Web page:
- Add the doughnuts to the oil, a few at a time. If they’re too delicate to pick up with your fingers (they may be this way only if you rose them in the oven), use a metal spatula to pick them up and slide them into the oil. It’s O.K. if they deflate a bit; they’ll puff back up as they fry. When the bottoms are deep golden, after 45 seconds to a minute, use a slotted spoon to flip; cook until they’re deep golden all over. Doughnut holes cook faster. Transfer the doughnuts to the prepared plates or racks, and sprinkle with your favorite Saltlickers spices. Serve immediately.
Cy Salt makes the perfect red sauce for pasta, meatballs, pizza, whatever.
Saute 1 onion and two cloves of garlic.
Add 1 24 oz can crushed tomatoes + 1 tbsp Cy Salt + a splash of red wine.
Simmer 30 minutes.
Sarah gave us this idea for the perfect snack. Fry a tortilla in butter or oil and sprinkle with Cha-cha Lima. Sweet and sassy! Add ginger syrup or fruity vinegar if you wanna get all decadent about it.
1 whole (both sides) chicken breast
1 cup raw unsalted pumpkin seeds
2 onions chopped
3 cloves of garlic
6 lettuce leaves
10 sprigs of cilantro
1.5 tbsp Iowa Nice Spice
1.5 tbsp Coco Corazón
1 tbsp Roxy Taco
Salt to taste
Cover the chicken breast in water in a pot. Add 1/2 the onion. Bring to a boil and simmer 12 minutes. Let cool. Roast the pumpkin seeds in a pan on the stove until they start to pop. Let cool and move into a food processor bowl, along with the rest of the onion, garlic, cilantro, lettuce, jalapeños, and spices. Pulse. Add 1 cup of the cooled chicken stock, blend, taste for salt, then pour into a pot. Shred the chicken and add it to the pot. Simmer for 20 minutes. Sprinkle with fresh lime before serving over rice or roasted sweet potatoes, or in tacos or enchiladas.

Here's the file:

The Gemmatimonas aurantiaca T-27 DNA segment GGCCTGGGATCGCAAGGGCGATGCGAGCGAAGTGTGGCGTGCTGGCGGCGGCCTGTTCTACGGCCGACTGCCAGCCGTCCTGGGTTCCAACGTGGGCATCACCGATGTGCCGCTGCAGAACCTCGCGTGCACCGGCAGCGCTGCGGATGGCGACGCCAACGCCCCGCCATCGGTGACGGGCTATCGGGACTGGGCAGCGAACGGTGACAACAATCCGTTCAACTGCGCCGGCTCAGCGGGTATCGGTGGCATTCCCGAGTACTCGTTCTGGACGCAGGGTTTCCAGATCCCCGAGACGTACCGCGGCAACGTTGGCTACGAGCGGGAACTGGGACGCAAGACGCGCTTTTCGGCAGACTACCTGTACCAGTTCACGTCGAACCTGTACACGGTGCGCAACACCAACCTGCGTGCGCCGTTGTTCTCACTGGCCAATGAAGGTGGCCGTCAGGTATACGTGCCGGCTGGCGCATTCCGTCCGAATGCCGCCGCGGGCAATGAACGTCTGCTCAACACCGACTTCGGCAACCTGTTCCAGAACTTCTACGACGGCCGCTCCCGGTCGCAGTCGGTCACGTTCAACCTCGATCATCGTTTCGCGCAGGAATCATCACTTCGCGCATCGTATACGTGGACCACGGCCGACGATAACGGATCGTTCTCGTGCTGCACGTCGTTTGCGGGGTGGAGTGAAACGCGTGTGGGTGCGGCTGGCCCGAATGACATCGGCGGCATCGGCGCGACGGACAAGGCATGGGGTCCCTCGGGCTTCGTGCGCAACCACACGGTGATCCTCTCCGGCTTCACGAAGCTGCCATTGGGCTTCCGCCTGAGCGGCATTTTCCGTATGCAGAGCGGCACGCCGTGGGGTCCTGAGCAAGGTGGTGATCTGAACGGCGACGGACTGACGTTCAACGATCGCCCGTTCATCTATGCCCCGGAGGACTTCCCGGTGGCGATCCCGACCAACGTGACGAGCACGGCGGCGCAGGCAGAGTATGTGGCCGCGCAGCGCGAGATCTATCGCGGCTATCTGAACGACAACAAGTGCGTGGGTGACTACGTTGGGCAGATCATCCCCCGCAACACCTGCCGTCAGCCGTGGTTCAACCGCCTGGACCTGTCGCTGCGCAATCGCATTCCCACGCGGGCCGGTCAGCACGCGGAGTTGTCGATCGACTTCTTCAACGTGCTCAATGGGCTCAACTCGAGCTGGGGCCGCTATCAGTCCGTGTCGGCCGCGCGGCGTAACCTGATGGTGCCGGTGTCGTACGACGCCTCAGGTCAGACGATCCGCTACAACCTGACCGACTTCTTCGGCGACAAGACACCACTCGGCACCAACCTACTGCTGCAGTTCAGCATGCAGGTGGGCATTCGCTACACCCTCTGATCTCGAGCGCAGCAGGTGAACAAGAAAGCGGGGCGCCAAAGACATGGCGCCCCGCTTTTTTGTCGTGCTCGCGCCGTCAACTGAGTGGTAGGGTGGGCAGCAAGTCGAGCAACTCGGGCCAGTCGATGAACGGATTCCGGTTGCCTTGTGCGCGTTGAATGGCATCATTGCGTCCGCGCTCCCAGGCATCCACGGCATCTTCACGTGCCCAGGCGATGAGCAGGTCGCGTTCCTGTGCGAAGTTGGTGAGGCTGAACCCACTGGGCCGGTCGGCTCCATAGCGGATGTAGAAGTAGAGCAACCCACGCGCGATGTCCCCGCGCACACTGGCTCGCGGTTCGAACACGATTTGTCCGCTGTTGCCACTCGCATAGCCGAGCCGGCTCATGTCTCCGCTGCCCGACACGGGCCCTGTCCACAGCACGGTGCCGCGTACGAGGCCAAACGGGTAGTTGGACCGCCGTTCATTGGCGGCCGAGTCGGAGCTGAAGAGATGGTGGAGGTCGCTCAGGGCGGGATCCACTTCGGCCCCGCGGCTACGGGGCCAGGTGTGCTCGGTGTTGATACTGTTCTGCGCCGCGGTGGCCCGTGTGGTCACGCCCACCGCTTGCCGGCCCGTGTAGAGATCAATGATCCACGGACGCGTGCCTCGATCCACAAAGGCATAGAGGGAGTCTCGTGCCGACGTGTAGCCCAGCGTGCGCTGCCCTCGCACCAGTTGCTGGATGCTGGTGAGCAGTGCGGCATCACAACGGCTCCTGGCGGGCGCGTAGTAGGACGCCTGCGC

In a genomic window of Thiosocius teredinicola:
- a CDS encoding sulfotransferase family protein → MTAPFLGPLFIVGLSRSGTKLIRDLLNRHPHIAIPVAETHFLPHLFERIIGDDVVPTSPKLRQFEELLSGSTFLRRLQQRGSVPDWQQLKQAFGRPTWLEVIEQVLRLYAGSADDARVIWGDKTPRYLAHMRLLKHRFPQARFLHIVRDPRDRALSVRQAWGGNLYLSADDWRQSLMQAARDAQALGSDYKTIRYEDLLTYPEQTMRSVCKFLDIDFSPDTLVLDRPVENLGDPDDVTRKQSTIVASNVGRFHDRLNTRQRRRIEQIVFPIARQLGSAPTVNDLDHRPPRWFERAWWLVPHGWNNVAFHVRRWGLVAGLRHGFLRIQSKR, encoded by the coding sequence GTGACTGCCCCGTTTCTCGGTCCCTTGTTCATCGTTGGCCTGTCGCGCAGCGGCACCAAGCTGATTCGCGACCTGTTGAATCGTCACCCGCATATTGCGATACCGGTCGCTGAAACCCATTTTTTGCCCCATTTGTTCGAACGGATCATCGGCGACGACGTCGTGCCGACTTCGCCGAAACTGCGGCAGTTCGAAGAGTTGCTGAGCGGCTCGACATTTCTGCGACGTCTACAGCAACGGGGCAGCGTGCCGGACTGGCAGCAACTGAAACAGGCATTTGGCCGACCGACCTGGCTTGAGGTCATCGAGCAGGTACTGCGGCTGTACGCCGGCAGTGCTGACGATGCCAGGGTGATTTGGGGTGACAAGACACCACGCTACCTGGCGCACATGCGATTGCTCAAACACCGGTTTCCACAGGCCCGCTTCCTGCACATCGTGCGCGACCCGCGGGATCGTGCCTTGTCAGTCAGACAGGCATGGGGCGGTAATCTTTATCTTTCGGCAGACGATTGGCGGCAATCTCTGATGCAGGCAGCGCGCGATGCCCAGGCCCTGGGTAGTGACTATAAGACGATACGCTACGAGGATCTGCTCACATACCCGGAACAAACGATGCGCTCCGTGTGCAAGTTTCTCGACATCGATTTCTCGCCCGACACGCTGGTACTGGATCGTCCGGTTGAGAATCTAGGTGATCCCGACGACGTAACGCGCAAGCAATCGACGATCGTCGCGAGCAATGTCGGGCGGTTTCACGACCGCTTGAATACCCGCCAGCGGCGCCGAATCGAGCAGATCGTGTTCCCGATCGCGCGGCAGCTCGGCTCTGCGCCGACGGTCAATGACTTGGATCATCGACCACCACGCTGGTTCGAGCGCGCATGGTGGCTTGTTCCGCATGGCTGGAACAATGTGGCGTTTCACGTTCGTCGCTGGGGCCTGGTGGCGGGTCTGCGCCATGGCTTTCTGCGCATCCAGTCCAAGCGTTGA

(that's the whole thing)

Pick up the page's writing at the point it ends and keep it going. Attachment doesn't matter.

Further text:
Translation: The beautiful meatloaf
Add 2 tsp to 1 lb ground beef and 1 lb ground pork. Stir in 1 cup toasted pumpernickel bread crumbs, 2 leeks caramelized in butter, 1/2 cup chopped parsley, 2 tsp Whassamatterhorn, and 1/2 tsp fresh black pepper. Slather it in ketchup if you like it old school. Bake 375 til unraw—about an hour.
Add 1/2 tbsp of Feather Duster, 2 tbs olive oil, pepper and 1/2 cup grated Parmesan cheese to 2 cans or 2 lbs of boiled white beans. Taste for spice. Serve with crudite, pita toasts, etc.
CY SAUCE 1: 1/2 cup mayo + 1/2 cup yogurt + 1 tsp Cy Salt.
CY SAUCE 2: 1/2 cup mayo + 1/2 cup yogurt + 1 tsp Cy Salt + 1 tsp curry powder + 1/2 tsp mustard.
CY SAUCE 3: 1/2 cup mayo + 1/2 cup yogurt + 1 tsp Cy Salt + 1 tbsp chopped pickles, capers or 1/2 can marinated artichoke hearts.
- 2 lbs meat or shrimp
- 4 tbsp oil
- 4 tbsp soy sauce or tamari
- 3 tbsp Cha-cha Lima Sugar
- 1/2 tbsp sesame oil if you want